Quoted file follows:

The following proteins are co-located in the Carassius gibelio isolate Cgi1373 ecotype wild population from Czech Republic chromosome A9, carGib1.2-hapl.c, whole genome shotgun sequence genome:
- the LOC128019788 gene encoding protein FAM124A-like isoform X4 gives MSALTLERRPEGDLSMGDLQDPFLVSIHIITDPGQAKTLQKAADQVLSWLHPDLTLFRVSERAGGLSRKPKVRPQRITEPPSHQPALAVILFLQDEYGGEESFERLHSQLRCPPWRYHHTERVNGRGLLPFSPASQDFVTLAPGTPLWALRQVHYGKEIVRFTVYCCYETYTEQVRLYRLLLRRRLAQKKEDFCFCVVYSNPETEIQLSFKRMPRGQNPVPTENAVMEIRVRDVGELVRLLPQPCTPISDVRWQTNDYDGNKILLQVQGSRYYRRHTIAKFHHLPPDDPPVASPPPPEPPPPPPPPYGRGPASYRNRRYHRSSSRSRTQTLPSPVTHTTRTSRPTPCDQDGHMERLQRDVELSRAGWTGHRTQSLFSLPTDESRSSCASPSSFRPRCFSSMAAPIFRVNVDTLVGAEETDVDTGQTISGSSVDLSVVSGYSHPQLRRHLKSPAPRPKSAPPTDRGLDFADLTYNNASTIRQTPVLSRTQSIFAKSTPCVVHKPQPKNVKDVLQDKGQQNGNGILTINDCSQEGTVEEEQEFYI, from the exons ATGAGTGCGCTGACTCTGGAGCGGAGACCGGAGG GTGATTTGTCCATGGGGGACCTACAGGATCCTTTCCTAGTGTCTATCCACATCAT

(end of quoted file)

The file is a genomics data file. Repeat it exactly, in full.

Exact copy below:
The following proteins are co-located in the Carassius gibelio isolate Cgi1373 ecotype wild population from Czech Republic chromosome A9, carGib1.2-hapl.c, whole genome shotgun sequence genome:
- the LOC128019788 gene encoding protein FAM124A-like isoform X4 gives MSALTLERRPEGDLSMGDLQDPFLVSIHIITDPGQAKTLQKAADQVLSWLHPDLTLFRVSERAGGLSRKPKVRPQRITEPPSHQPALAVILFLQDEYGGEESFERLHSQLRCPPWRYHHTERVNGRGLLPFSPASQDFVTLAPGTPLWALRQVHYGKEIVRFTVYCCYETYTEQVRLYRLLLRRRLAQKKEDFCFCVVYSNPETEIQLSFKRMPRGQNPVPTENAVMEIRVRDVGELVRLLPQPCTPISDVRWQTNDYDGNKILLQVQGSRYYRRHTIAKFHHLPPDDPPVASPPPPEPPPPPPPPYGRGPASYRNRRYHRSSSRSRTQTLPSPVTHTTRTSRPTPCDQDGHMERLQRDVELSRAGWTGHRTQSLFSLPTDESRSSCASPSSFRPRCFSSMAAPIFRVNVDTLVGAEETDVDTGQTISGSSVDLSVVSGYSHPQLRRHLKSPAPRPKSAPPTDRGLDFADLTYNNASTIRQTPVLSRTQSIFAKSTPCVVHKPQPKNVKDVLQDKGQQNGNGILTINDCSQEGTVEEEQEFYI, from the exons ATGAGTGCGCTGACTCTGGAGCGGAGACCGGAGG GTGATTTGTCCATGGGGGACCTACAGGATCCTTTCCTAGTGTCTATCCACATCAT